The Psycho-Geography of Record Fairs
Utrecht record fair
Utrecht, WFMU and London Olympia
by Johan Kugelberg, Part 2
I witnessed a bit of what seemed like a healthy record gloat at Utrecht. Small packs of collectors, who had arrived at the record fair together, on a sacred quest as such, would upon finishing their 8-hour exploration then sit down together for a show and tell, interspliced with bites of tenderly deep-fried frikandellen and kroketten. Their shimmering greasy fast food providing a pleasant visual counter-point to their cyber-goth clothing, or their original Sisters of Mercy 45's. This seemed healthy. It gave the record fair a natural end- zone, a coda, a moment of reflection before the spoils of war were brought home to the turntable.
Oddly enough, at WFMU, I didn't see a lot of the sharing and gloating of spoils. Certainly, the lack of a café, and the general lack of space (this is NYC after all), didn't provide a physical locale for the end game, but I sensed that some of the collectors did hoard like lost children, lacking in this aspect of the situation. I imagine that a couple of pirates would have shown each other the sum of their pillage after they had sacked and burned some Caribbean shore town. Or maybe this too, is the demon/spectre up to no good, whispering "Hush! Keep your records to yourself! They don't need to know! You got the record, your precious!" This truly mirrors the alienated consumption of eBay. Your selection is anonymous, you bid under a pseudonym and you unpack your precious treasure alone.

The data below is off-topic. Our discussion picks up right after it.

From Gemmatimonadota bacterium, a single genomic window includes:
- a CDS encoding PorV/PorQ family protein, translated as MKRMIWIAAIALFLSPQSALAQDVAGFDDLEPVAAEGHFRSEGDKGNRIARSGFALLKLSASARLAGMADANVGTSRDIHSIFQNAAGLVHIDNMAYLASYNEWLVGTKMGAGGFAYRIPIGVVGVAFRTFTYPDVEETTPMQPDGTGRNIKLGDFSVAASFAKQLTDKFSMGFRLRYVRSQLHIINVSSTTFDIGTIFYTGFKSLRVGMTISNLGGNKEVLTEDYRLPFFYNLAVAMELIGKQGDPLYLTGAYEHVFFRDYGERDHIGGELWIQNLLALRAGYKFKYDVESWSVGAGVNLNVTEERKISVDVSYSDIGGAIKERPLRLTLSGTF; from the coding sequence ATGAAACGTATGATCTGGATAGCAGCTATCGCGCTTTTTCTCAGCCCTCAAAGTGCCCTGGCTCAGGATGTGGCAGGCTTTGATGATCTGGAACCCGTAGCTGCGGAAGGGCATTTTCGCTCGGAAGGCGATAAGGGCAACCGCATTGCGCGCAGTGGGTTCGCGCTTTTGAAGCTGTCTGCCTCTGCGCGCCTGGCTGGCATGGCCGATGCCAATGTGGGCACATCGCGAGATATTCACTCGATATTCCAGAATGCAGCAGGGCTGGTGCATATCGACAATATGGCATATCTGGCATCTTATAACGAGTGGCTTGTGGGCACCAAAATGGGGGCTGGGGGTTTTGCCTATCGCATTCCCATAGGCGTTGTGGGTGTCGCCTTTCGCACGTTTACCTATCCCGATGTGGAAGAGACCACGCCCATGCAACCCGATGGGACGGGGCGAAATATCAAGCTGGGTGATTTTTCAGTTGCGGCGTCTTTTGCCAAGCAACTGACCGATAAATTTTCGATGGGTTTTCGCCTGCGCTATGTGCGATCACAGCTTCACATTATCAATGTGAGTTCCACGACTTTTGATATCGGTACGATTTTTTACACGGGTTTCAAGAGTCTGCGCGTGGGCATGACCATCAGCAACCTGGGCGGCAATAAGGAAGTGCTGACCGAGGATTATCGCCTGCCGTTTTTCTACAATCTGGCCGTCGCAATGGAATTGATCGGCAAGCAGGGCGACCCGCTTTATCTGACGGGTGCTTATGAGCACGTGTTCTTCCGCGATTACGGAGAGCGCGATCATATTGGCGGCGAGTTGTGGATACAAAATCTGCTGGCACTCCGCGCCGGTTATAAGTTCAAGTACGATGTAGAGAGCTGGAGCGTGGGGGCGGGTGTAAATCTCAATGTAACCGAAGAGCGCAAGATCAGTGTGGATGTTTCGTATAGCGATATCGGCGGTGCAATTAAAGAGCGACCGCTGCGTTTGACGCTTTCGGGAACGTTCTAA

So thank god for record blogs, where you can hype your recent finds, and attempt to increase their worth through the osmosis of the sound-file. This sometimes back-fires as records described as KBD punk monsters on the blog or in the eBay description have sounded a bit like poorly played REO Speedwagon to these ears, and described "Acid Folk masterpieces" have come across like James Taylor or the hippie couple in Mike Leigh's Nuts In May Pure gloating is also an option. An obsessive Swedish psychedelic fatso posts photos of his latest rare record finds, like others post photos of their cats or their grandchildren. This comes across as a bit sad, lonely and unhealthy. I'd rather hang with the goths and their frikandellen.
At record fairs, with portable turntable in hand, and if God and the dealer allows it, you have the opportunity to sample the wares, like you can do at all excellent used record stores, and never at the bad ones, a useful yardstick. Same can be used at the fair: the dealers who won't let you drop the needle, for some reason, are usually the ones devoid of bargains. I couldn't find one dealer at London's Olympia record fair that readily and willingly let me sample their wares.
This might possibly be as British dealers and collectors seem to be the vanguard pathfinders in the rarified field of the struggle against the second law of thermodynamics. In this world-view, the strife towards mint condition, counter-acts our natural world of entropy, gravity and how mint becomes VG becomes G as in grave.